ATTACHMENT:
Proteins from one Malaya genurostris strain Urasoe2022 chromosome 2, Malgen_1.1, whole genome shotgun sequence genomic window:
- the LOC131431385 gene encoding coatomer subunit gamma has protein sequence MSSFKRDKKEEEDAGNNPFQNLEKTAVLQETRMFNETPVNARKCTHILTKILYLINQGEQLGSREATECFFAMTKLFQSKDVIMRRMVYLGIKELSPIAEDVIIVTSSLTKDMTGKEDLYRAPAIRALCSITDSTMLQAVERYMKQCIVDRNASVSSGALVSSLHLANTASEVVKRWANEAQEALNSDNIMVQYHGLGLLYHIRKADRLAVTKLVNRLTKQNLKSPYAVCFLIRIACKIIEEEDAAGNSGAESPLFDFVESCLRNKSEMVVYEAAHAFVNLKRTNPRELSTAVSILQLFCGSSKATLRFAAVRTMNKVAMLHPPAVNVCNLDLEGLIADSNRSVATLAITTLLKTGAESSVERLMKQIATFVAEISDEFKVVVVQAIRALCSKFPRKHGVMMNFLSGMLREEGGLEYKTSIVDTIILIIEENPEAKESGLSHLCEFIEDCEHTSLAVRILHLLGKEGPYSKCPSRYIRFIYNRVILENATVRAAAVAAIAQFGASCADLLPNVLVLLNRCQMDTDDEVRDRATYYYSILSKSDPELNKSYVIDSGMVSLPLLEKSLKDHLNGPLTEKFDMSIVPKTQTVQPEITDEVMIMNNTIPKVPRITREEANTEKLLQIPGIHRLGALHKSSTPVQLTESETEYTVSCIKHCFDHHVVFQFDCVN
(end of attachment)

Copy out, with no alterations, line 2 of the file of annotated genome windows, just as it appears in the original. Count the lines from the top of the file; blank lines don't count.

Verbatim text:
- the LOC131431385 gene encoding coatomer subunit gamma has protein sequence MSSFKRDKKEEEDAGNNPFQNLEKTAVLQETRMFNETPVNARKCTHILTKILYLINQGEQLGSREATECFFAMTKLFQSKDVIMRRMVYLGIKELSPIAEDVIIVTSSLTKDMTGKEDLYRAPAIRALCSITDSTMLQAVERYMKQCIVDRNASVSSGALVSSLHLANTASEVVKRWANEAQEALNSDNIMVQYHGLGLLYHIRKADRLAVTKLVNRLTKQNLKSPYAVCFLIRIACKIIEEEDAAGNSGAESPLFDFVESCLRNKSEMVVYEAAHAFVNLKRTNPRELSTAVSILQLFCGSSKATLRFAAVRTMNKVAMLHPPAVNVCNLDLEGLIADSNRSVATLAITTLLKTGAESSVERLMKQIATFVAEISDEFKVVVVQAIRALCSKFPRKHGVMMNFLSGMLREEGGLEYKTSIVDTIILIIEENPEAKESGLSHLCEFIEDCEHTSLAVRILHLLGKEGPYSKCPSRYIRFIYNRVILENATVRAAAVAAIAQFGASCADLLPNVLVLLNRCQMDTDDEVRDRATYYYSILSKSDPELNKSYVIDSGMVSLPLLEKSLKDHLNGPLTEKFDMSIVPKTQTVQPEITDEVMIMNNTIPKVPRITREEANTEKLLQIPGIHRLGALHKSSTPVQLTESETEYTVSCIKHCFDHHVVFQFDCVN